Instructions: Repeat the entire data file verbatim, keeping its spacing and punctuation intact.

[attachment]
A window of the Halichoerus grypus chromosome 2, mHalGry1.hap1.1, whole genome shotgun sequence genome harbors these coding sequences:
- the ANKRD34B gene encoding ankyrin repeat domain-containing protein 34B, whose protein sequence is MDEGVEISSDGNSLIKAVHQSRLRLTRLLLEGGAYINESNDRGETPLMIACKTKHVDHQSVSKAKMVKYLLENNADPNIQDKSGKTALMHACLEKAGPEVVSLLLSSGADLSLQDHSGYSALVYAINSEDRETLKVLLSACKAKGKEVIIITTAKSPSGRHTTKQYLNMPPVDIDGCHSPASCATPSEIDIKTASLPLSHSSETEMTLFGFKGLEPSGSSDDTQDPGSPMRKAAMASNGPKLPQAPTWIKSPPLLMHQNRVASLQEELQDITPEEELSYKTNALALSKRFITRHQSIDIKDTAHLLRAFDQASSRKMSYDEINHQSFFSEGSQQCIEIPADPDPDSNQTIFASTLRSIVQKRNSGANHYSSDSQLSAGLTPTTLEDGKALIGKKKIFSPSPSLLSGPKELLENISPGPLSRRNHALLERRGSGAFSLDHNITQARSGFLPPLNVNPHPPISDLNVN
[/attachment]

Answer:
A window of the Halichoerus grypus chromosome 2, mHalGry1.hap1.1, whole genome shotgun sequence genome harbors these coding sequences:
- the ANKRD34B gene encoding ankyrin repeat domain-containing protein 34B, whose protein sequence is MDEGVEISSDGNSLIKAVHQSRLRLTRLLLEGGAYINESNDRGETPLMIACKTKHVDHQSVSKAKMVKYLLENNADPNIQDKSGKTALMHACLEKAGPEVVSLLLSSGADLSLQDHSGYSALVYAINSEDRETLKVLLSACKAKGKEVIIITTAKSPSGRHTTKQYLNMPPVDIDGCHSPASCATPSEIDIKTASLPLSHSSETEMTLFGFKGLEPSGSSDDTQDPGSPMRKAAMASNGPKLPQAPTWIKSPPLLMHQNRVASLQEELQDITPEEELSYKTNALALSKRFITRHQSIDIKDTAHLLRAFDQASSRKMSYDEINHQSFFSEGSQQCIEIPADPDPDSNQTIFASTLRSIVQKRNSGANHYSSDSQLSAGLTPTTLEDGKALIGKKKIFSPSPSLLSGPKELLENISPGPLSRRNHALLERRGSGAFSLDHNITQARSGFLPPLNVNPHPPISDLNVN